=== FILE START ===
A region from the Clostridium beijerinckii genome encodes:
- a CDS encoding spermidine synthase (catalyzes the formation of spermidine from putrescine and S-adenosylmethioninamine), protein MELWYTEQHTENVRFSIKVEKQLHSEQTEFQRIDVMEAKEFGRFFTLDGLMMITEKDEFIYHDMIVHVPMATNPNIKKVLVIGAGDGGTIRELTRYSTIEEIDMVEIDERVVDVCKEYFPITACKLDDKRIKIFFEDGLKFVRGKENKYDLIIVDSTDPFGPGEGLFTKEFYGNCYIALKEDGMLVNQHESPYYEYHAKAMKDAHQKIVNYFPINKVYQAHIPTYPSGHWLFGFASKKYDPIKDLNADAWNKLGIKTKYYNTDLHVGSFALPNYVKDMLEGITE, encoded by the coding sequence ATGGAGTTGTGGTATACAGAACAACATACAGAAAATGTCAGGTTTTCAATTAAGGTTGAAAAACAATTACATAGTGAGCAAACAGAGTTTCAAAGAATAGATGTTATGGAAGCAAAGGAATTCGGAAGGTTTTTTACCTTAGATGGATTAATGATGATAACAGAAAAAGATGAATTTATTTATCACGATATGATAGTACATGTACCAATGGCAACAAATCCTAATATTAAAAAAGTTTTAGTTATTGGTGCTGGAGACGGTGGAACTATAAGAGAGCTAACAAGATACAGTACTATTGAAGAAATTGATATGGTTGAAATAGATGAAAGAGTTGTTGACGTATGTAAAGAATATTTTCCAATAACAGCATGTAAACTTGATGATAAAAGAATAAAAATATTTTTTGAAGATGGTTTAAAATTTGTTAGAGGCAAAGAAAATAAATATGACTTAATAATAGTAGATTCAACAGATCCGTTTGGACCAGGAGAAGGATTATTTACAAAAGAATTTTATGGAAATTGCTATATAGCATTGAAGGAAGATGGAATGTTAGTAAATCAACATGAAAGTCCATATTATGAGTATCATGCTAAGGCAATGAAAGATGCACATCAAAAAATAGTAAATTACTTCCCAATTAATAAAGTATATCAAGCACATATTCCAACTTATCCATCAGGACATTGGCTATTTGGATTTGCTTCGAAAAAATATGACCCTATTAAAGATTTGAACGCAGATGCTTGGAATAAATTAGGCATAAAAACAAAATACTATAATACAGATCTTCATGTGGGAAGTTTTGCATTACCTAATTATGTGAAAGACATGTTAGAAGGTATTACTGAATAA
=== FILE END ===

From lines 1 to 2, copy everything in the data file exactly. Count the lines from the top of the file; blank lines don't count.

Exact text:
A region from the Clostridium beijerinckii genome encodes:
- a CDS encoding spermidine synthase (catalyzes the formation of spermidine from putrescine and S-adenosylmethioninamine), protein MELWYTEQHTENVRFSIKVEKQLHSEQTEFQRIDVMEAKEFGRFFTLDGLMMITEKDEFIYHDMIVHVPMATNPNIKKVLVIGAGDGGTIRELTRYSTIEEIDMVEIDERVVDVCKEYFPITACKLDDKRIKIFFEDGLKFVRGKENKYDLIIVDSTDPFGPGEGLFTKEFYGNCYIALKEDGMLVNQHESPYYEYHAKAMKDAHQKIVNYFPINKVYQAHIPTYPSGHWLFGFASKKYDPIKDLNADAWNKLGIKTKYYNTDLHVGSFALPNYVKDMLEGITE, encoded by the coding sequence ATGGAGTTGTGGTATACAGAACAACATACAGAAAATGTCAGGTTTTCAATTAAGGTTGAAAAACAATTACATAGTGAGCAAACAGAGTTTCAAAGAATAGATGTTATGGAAGCAAAGGAATTCGGAAGGTTTTTTACCTTAGATGGATTAATGATGATAACAGAAAAAGATGAATTTATTTATCACGATATGATAGTACATGTACCAATGGCAACAAATCCTAATATTAAAAAAGTTTTAGTTATTGGTGCTGGAGACGGTGGAACTATAAGAGAGCTAACAAGATACAGTACTATTGAAGAAATTGATATGGTTGAAATAGATGAAAGAGTTGTTGACGTATGTAAAGAATATTTTCCAATAACAGCATGTAAACTTGATGATAAAAGAATAAAAATATTTTTTGAAGATGGTTTAAAATTTGTTAGAGGCAAAGAAAATAAATATGACTTAATAATAGTAGATTCAACAGATCCGTTTGGACCAGGAGAAGGATTATTTACAAAAGAATTTTATGGAAATTGCTATATAGCATTGAAGGAAGATGGAATGTTAGTAAATCAACATGAAAGTCCATATTATGAGTATCATGCTAAGGCAATGAAAGATGCACATCAAAAAATAGTAAATTACTTCCCAATTAATAAAGTATATCAAGCACATATTCCAACTTATCCATCAGGACATTGGCTATTTGGATTTGCTTCGAAAAAATATGACCCTATTAAAGATTTGAACGCAGATGCTTGGAATAAATTAGGCATAAAAACAAAATACTATAATACAGATCTTCATGTGGGAAGTTTTGCATTACCTAATTATGTGAAAGACATGTTAGAAGGTATTACTGAATAA